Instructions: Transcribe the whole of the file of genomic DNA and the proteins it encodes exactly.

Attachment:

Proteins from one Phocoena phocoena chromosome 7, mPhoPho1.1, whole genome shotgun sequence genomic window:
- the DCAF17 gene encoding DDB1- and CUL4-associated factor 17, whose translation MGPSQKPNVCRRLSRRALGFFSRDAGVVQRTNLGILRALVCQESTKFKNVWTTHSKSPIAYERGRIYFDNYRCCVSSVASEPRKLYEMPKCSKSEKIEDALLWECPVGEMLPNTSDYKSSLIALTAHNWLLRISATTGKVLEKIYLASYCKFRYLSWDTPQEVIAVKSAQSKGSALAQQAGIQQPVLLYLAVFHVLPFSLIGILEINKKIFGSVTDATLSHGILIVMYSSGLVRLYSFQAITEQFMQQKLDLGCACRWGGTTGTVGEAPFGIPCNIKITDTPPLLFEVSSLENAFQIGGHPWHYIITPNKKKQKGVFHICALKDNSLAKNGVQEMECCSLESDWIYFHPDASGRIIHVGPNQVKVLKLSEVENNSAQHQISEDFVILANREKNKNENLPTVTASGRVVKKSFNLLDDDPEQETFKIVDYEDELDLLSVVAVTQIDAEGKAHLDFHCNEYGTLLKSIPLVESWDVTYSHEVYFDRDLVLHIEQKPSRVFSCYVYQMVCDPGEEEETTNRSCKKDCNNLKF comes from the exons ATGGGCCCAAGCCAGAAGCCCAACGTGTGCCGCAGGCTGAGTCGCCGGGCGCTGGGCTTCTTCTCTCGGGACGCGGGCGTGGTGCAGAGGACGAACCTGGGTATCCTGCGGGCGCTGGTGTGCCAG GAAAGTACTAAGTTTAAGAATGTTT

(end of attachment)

Proteins from one Phocoena phocoena chromosome 7, mPhoPho1.1, whole genome shotgun sequence genomic window:
- the DCAF17 gene encoding DDB1- and CUL4-associated factor 17, whose translation MGPSQKPNVCRRLSRRALGFFSRDAGVVQRTNLGILRALVCQESTKFKNVWTTHSKSPIAYERGRIYFDNYRCCVSSVASEPRKLYEMPKCSKSEKIEDALLWECPVGEMLPNTSDYKSSLIALTAHNWLLRISATTGKVLEKIYLASYCKFRYLSWDTPQEVIAVKSAQSKGSALAQQAGIQQPVLLYLAVFHVLPFSLIGILEINKKIFGSVTDATLSHGILIVMYSSGLVRLYSFQAITEQFMQQKLDLGCACRWGGTTGTVGEAPFGIPCNIKITDTPPLLFEVSSLENAFQIGGHPWHYIITPNKKKQKGVFHICALKDNSLAKNGVQEMECCSLESDWIYFHPDASGRIIHVGPNQVKVLKLSEVENNSAQHQISEDFVILANREKNKNENLPTVTASGRVVKKSFNLLDDDPEQETFKIVDYEDELDLLSVVAVTQIDAEGKAHLDFHCNEYGTLLKSIPLVESWDVTYSHEVYFDRDLVLHIEQKPSRVFSCYVYQMVCDPGEEEETTNRSCKKDCNNLKF comes from the exons ATGGGCCCAAGCCAGAAGCCCAACGTGTGCCGCAGGCTGAGTCGCCGGGCGCTGGGCTTCTTCTCTCGGGACGCGGGCGTGGTGCAGAGGACGAACCTGGGTATCCTGCGGGCGCTGGTGTGCCAG GAAAGTACTAAGTTTAAGAATGTTT